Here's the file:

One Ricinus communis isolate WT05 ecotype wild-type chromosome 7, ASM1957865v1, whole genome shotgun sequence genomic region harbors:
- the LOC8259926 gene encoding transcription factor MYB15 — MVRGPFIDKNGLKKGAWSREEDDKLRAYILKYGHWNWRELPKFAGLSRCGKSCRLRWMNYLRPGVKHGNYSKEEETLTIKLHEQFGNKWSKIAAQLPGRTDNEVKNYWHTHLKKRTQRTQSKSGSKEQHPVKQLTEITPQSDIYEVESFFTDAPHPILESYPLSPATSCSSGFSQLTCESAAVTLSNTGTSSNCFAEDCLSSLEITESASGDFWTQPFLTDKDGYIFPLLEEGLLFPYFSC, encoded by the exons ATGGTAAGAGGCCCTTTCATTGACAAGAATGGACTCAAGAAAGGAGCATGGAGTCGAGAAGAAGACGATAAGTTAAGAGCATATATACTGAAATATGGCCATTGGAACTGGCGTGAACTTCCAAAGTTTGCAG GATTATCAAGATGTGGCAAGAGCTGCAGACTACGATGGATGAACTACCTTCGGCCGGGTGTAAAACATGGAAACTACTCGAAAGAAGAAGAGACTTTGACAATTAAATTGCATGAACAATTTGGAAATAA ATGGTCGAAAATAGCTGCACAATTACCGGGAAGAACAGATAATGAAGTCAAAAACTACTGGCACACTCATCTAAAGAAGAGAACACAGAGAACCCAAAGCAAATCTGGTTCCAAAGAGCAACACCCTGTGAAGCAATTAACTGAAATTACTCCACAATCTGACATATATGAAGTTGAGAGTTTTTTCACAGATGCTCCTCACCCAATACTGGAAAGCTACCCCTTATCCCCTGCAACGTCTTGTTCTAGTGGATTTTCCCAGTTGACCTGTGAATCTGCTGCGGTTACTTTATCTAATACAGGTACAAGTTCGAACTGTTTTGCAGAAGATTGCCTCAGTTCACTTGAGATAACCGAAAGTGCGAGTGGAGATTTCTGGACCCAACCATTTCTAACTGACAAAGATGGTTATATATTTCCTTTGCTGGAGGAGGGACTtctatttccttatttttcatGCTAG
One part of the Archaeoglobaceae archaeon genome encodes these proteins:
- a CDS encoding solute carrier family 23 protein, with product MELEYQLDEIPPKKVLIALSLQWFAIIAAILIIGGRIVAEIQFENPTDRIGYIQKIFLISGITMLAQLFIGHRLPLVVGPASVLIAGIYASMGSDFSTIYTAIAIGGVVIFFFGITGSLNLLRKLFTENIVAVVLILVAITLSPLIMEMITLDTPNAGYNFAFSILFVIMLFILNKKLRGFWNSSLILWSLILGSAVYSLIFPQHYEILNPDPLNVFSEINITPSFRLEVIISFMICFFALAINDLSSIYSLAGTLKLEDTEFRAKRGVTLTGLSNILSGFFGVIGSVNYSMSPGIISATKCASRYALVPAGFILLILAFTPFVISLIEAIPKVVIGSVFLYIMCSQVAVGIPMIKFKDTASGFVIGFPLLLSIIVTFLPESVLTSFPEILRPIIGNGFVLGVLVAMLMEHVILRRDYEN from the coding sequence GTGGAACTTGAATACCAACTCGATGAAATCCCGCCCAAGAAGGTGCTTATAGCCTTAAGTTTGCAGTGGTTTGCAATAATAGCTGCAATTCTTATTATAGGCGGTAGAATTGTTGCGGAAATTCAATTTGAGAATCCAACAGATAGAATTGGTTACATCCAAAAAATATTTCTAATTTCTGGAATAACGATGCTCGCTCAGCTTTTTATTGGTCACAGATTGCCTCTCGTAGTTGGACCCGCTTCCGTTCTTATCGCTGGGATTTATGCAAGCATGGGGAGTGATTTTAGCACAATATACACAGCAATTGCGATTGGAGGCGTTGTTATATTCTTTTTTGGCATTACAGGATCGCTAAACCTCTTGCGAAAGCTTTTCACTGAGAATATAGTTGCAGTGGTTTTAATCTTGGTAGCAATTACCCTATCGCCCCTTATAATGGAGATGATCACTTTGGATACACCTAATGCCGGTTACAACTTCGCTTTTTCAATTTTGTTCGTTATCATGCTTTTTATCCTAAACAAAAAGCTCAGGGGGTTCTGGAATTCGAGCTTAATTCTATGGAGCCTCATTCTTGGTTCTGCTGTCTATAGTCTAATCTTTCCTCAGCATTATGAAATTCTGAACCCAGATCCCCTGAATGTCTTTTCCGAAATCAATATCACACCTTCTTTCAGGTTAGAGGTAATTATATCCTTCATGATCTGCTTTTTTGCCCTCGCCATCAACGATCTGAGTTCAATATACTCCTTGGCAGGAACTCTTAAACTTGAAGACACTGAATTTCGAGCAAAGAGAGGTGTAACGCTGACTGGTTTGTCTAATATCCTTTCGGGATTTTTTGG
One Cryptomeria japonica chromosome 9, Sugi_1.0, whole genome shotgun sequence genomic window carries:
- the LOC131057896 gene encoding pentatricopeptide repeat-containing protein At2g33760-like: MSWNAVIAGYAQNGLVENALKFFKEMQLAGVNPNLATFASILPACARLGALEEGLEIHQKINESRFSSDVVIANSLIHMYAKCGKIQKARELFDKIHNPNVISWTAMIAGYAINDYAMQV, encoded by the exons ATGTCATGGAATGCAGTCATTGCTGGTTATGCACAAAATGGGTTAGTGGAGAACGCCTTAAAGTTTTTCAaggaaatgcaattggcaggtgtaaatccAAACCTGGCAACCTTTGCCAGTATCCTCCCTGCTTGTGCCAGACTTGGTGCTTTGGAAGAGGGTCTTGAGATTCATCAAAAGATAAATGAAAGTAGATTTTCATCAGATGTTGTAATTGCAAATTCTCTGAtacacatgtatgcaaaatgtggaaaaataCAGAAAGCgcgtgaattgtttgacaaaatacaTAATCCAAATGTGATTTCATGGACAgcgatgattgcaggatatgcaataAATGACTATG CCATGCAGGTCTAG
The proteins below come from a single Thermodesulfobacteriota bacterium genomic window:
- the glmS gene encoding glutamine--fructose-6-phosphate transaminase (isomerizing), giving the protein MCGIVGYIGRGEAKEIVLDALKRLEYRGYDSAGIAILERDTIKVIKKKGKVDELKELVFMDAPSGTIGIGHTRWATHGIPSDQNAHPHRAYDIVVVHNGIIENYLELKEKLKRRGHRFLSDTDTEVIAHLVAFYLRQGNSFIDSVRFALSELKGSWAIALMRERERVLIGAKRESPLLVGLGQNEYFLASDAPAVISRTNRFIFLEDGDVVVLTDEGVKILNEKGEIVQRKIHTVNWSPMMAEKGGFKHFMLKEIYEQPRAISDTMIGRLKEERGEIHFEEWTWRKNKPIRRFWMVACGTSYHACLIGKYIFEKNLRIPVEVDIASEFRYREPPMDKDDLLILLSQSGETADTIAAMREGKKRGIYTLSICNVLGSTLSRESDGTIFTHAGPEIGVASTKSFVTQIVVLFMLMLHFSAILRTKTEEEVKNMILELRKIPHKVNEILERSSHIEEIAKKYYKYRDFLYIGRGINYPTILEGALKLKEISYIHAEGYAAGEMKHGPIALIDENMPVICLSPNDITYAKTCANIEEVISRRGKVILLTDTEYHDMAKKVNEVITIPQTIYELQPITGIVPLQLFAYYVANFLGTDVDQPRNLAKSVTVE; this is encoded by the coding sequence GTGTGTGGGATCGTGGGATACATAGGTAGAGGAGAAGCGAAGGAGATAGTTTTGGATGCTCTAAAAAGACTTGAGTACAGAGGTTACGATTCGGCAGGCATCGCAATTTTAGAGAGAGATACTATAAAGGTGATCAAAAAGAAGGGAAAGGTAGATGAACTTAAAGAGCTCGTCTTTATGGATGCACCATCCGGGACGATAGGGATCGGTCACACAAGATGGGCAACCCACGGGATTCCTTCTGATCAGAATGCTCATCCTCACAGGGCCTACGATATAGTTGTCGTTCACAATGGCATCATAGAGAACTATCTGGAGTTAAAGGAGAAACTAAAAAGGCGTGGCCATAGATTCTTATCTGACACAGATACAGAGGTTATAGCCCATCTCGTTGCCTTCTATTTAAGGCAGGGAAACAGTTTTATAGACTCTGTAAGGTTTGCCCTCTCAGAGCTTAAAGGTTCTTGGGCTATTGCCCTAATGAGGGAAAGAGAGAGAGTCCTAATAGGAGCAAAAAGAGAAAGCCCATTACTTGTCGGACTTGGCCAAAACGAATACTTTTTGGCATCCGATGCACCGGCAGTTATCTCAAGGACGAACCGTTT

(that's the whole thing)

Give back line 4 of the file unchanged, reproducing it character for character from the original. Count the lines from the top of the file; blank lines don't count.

- a CDS encoding solute carrier family 23 protein, with product MELEYQLDEIPPKKVLIALSLQWFAIIAAILIIGGRIVAEIQFENPTDRIGYIQKIFLISGITMLAQLFIGHRLPLVVGPASVLIAGIYASMGSDFSTIYTAIAIGGVVIFFFGITGSLNLLRKLFTENIVAVVLILVAITLSPLIMEMITLDTPNAGYNFAFSILFVIMLFILNKKLRGFWNSSLILWSLILGSAVYSLIFPQHYEILNPDPLNVFSEINITPSFRLEVIISFMICFFALAINDLSSIYSLAGTLKLEDTEFRAKRGVTLTGLSNILSGFFGVIGSVNYSMSPGIISATKCASRYALVPAGFILLILAFTPFVISLIEAIPKVVIGSVFLYIMCSQVAVGIPMIKFKDTASGFVIGFPLLLSIIVTFLPESVLTSFPEILRPIIGNGFVLGVLVAMLMEHVILRRDYEN from the coding sequence GTGGAACTTGAATACCAACTCGATGAAATCCCGCCCAAGAAGGTGCTTATAGCCTTAAGTTTGCAGTGGTTTGCAATAATAGCTGCAATTCTTATTATAGGCGGTAGAATTGTTGCGGAAATTCAATTTGAGAATCCAACAGATAGAATTGGTTACATCCAAAAAATATTTCTAATTTCTGGAATAACGATGCTCGCTCAGCTTTTTATTGGTCACAGATTGCCTCTCGTAGTTGGACCCGCTTCCGTTCTTATCGCTGGGATTTATGCAAGCATGGGGAGTGATTTTAGCACAATATACACAGCAATTGCGATTGGAGGCGTTGTTATATTCTTTTTTGGCATTACAGGATCGCTAAACCTCTTGCGAAAGCTTTTCACTGAGAATATAGTTGCAGTGGTTTTAATCTTGGTAGCAATTACCCTATCGCCCCTTATAATGGAGATGATCACTTTGGATACACCTAATGCCGGTTACAACTTCGCTTTTTCAATTTTGTTCGTTATCATGCTTTTTATCCTAAACAAAAAGCTCAGGGGGTTCTGGAATTCGAGCTTAATTCTATGGAGCCTCATTCTTGGTTCTGCTGTCTATAGTCTAATCTTTCCTCAGCATTATGAAATTCTGAACCCAGATCCCCTGAATGTCTTTTCCGAAATCAATATCACACCTTCTTTCAGGTTAGAGGTAATTATATCCTTCATGATCTGCTTTTTTGCCCTCGCCATCAACGATCTGAGTTCAATATACTCCTTGGCAGGAACTCTTAAACTTGAAGACACTGAATTTCGAGCAAAGAGAGGTGTAACGCTGACTGGTTTGTCTAATATCCTTTCGGGATTTTTTGG